Objective: Injury to the knee, specifically the anterior cruciate ligament (ACL), constitutes one of the most serious disabling injuries in sports. Women are reportedly at an increased risk. Prevention depends on identifying possible risk factors that may contribute to an athlete's susceptibility to injury. The major objective of this article is to lay the groundwork for standardization of a screening protocol (1) by providing rationale for the use of selected variables that might be good predictors of noncontact ACL injury and (2) by describing appropriate measurement indices to further investigate their predictive power. Standardization of a screening protocol is the first step in developing both a reliable and valid assessment tool with predictive value for injury and outcome strategies to meet the special needs of patients.
Data sources: MEDLINE was searched from 1980 to 1998 using the terms "anterior cruciate ligament injury," "knee joint stability," "postural malalignments" "structural abnormalities," "static structural measures," "musculoskeletal strength imbalances," "isokinetic testing," and "functional performance tests."
Data synthesis: Many different factors, both extrinsic and intrinsic, have been investigated in the search for predictors of noncontact ACL injuries. Based on a literature review, 3 factors in particular have garnered considerable attention from clinicians and researchers: static postural malalignments with special reference to excessive foot pronation, knee recurvatum, and external tibial torsion; lower extremity musculoskeletal strength; and neuromuscular control considerations. However, much of the information known about the predictive value of these variables is inconclusive and conflicting at best, prompting the need for additional investigation.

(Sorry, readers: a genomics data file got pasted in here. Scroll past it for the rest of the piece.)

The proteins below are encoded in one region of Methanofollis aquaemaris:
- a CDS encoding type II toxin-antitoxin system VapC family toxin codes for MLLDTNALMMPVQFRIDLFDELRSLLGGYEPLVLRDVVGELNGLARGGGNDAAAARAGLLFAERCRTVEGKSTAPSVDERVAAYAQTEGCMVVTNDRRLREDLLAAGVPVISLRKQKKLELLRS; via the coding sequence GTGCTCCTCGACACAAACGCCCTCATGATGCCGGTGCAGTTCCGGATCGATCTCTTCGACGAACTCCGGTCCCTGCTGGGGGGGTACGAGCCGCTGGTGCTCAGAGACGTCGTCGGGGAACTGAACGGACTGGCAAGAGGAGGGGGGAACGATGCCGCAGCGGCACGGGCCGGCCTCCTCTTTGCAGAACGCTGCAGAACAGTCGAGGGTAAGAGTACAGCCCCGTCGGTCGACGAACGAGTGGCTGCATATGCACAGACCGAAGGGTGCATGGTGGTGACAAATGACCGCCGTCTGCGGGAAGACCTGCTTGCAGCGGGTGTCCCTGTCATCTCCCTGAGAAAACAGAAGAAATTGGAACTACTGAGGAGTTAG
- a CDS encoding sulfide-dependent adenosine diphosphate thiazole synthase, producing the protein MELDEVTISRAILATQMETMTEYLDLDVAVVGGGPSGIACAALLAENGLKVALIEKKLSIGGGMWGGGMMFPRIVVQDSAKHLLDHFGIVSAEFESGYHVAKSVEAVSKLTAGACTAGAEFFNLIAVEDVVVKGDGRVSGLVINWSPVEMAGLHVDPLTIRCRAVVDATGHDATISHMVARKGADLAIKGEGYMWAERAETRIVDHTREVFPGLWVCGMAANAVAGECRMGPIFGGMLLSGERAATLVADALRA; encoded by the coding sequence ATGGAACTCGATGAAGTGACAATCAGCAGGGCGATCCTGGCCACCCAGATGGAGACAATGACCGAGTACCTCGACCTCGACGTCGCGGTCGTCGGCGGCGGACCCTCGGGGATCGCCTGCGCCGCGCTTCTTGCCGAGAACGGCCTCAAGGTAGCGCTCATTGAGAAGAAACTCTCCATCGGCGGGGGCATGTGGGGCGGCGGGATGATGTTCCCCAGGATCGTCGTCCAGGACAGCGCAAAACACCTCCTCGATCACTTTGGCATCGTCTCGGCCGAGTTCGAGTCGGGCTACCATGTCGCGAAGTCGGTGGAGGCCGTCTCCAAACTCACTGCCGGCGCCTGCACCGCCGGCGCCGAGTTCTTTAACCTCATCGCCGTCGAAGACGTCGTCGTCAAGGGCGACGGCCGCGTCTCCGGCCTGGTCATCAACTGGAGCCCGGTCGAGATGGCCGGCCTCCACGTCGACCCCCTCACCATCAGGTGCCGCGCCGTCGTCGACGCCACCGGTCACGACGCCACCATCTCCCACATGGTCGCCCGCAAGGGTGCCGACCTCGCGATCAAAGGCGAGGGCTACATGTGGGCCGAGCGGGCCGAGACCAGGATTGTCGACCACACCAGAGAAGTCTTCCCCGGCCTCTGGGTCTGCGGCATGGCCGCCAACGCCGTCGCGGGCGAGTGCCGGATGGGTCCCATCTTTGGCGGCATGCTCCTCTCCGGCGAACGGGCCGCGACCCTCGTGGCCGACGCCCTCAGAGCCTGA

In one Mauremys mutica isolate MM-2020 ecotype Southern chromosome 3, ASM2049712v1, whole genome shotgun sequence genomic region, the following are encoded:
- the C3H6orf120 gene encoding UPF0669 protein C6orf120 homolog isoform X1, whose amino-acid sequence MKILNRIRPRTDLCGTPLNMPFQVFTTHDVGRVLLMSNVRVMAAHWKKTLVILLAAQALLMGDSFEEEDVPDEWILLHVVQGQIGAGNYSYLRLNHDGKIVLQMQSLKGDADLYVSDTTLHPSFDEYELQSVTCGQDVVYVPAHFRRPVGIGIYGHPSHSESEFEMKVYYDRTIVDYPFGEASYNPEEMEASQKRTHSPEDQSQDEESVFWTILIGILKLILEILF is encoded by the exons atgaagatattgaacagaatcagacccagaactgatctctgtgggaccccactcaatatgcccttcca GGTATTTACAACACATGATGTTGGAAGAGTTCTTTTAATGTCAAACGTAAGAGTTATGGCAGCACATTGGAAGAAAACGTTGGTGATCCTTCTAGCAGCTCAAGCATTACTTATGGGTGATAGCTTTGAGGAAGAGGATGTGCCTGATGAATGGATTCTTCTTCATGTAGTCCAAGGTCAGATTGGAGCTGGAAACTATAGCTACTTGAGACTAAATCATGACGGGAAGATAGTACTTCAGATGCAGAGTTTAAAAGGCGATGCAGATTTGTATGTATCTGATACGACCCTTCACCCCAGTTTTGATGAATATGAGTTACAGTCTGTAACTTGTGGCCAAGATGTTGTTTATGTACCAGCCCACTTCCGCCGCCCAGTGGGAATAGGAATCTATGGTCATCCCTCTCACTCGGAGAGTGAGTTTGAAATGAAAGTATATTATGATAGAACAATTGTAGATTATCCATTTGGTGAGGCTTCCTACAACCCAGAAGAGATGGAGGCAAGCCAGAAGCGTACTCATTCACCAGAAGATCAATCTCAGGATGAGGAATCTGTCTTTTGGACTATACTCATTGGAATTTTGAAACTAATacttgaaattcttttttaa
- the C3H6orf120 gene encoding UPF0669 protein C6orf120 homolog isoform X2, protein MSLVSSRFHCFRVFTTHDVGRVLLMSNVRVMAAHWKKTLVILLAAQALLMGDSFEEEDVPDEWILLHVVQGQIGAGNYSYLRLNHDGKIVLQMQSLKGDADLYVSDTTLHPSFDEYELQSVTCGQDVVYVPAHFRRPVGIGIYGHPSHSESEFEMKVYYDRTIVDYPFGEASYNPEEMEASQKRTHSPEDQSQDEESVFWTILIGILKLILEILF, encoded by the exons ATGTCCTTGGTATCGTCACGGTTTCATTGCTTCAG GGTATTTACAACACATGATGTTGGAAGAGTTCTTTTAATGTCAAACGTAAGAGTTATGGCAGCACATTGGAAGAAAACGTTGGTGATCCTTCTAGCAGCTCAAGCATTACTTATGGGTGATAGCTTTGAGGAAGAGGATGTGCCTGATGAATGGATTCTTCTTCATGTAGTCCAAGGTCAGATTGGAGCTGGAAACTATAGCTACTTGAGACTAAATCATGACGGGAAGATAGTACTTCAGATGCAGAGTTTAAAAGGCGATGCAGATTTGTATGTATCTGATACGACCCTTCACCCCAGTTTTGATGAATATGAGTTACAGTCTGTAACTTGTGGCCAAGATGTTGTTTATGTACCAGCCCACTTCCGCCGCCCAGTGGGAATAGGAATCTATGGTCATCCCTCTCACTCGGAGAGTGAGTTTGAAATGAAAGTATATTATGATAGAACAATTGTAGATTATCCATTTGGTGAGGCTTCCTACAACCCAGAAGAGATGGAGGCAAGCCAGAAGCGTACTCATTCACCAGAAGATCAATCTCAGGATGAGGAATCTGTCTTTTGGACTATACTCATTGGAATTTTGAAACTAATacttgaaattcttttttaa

Conclusions/recommendations: Screening evaluations are routinely employed as part of clinical work-ups when athletes are healthy and in top form. The data collected have the potential to provide clinicians with important baseline information for maximizing structural and functional outcome strategies when deficiencies in test results are observed in subgroups of athletes matched for age, sex, and training or performance expectations.